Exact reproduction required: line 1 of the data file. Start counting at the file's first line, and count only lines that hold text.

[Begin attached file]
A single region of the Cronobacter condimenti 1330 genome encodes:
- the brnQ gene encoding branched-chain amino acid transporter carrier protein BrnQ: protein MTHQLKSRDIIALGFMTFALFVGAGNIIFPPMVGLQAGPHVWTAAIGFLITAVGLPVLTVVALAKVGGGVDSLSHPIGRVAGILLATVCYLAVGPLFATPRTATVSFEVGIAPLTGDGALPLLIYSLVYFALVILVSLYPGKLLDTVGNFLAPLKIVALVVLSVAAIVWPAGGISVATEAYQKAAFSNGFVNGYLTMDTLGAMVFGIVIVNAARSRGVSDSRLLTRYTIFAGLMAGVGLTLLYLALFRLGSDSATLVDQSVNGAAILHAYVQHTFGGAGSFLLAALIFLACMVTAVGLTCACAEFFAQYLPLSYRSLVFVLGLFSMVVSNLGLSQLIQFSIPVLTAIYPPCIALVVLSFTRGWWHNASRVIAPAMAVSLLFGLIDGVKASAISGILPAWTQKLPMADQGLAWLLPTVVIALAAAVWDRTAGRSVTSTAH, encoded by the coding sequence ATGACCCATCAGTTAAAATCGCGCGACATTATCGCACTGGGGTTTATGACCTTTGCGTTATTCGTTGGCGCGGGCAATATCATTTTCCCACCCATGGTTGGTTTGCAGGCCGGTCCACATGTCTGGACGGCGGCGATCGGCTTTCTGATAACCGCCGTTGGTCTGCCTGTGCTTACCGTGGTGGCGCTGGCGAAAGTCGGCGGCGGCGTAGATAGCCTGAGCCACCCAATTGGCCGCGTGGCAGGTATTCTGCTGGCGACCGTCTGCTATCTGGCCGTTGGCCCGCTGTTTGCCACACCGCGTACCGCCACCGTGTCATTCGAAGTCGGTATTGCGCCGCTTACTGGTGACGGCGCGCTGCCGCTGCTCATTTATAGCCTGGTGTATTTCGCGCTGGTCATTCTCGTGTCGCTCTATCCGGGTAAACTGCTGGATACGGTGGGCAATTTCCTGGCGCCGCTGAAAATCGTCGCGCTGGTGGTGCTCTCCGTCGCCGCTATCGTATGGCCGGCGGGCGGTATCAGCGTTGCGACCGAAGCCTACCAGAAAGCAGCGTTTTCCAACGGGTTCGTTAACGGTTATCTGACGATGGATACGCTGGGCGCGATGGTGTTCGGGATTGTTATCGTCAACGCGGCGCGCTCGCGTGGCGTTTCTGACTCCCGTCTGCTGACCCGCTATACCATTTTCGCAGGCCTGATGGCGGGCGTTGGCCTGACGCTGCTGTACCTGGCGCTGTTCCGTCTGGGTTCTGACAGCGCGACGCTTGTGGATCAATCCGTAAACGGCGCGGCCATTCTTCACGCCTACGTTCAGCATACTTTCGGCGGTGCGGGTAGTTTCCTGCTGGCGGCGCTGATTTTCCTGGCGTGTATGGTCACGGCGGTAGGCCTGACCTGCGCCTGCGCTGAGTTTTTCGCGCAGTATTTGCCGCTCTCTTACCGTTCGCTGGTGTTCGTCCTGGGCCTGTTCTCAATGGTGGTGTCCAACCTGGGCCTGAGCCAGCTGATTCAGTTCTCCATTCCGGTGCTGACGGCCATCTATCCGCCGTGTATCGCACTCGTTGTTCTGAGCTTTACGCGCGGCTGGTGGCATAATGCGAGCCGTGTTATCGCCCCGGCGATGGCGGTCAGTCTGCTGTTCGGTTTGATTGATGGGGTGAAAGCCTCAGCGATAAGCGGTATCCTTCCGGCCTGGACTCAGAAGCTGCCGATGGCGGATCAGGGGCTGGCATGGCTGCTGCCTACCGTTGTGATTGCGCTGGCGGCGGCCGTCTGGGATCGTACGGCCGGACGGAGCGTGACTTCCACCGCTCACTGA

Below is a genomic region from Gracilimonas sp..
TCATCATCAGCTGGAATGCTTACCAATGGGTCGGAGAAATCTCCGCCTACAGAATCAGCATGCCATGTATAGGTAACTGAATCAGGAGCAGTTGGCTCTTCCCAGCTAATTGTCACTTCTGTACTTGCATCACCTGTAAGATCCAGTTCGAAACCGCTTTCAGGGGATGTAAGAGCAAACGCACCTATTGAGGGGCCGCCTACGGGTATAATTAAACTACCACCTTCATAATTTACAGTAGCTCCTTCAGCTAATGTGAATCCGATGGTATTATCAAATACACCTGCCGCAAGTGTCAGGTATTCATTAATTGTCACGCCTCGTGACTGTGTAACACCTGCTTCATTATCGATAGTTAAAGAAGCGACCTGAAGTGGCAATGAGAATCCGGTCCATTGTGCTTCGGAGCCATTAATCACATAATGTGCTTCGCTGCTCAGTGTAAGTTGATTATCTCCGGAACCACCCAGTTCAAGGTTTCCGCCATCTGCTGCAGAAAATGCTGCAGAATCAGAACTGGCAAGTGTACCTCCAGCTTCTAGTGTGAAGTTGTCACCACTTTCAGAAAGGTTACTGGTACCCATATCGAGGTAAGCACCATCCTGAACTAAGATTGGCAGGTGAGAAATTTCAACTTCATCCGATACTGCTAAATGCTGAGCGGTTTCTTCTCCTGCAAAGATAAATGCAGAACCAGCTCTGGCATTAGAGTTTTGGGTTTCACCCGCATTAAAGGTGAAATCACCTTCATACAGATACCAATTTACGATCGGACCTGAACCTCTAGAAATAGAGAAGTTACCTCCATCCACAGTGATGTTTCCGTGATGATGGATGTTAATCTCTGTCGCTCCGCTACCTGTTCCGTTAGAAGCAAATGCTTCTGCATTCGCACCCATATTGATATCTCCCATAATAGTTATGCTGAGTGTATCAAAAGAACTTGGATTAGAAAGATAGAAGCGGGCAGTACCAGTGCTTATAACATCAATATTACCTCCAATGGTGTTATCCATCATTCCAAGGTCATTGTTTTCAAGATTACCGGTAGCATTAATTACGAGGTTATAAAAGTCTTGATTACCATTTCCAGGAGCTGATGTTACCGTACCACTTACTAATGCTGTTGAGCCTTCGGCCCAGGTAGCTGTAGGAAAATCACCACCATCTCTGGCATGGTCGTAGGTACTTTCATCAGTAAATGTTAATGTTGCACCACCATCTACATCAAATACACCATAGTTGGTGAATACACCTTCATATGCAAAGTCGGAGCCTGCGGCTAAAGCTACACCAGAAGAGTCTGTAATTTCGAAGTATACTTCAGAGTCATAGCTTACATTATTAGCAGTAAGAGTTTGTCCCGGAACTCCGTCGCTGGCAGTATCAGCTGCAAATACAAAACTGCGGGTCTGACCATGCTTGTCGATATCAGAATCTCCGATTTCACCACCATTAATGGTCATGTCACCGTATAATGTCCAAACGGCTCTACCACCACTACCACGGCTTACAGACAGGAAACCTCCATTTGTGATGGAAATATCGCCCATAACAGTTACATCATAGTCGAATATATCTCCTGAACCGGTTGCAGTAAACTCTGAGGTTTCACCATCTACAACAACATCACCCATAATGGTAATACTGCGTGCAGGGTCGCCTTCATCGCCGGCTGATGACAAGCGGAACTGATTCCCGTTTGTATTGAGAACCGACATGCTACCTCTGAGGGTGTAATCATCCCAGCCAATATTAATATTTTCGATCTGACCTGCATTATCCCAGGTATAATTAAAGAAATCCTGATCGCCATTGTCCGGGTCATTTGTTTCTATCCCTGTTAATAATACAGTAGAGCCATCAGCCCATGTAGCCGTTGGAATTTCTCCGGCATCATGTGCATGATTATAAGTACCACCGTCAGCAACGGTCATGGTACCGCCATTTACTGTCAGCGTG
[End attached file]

A single region of the Cronobacter condimenti 1330 genome encodes: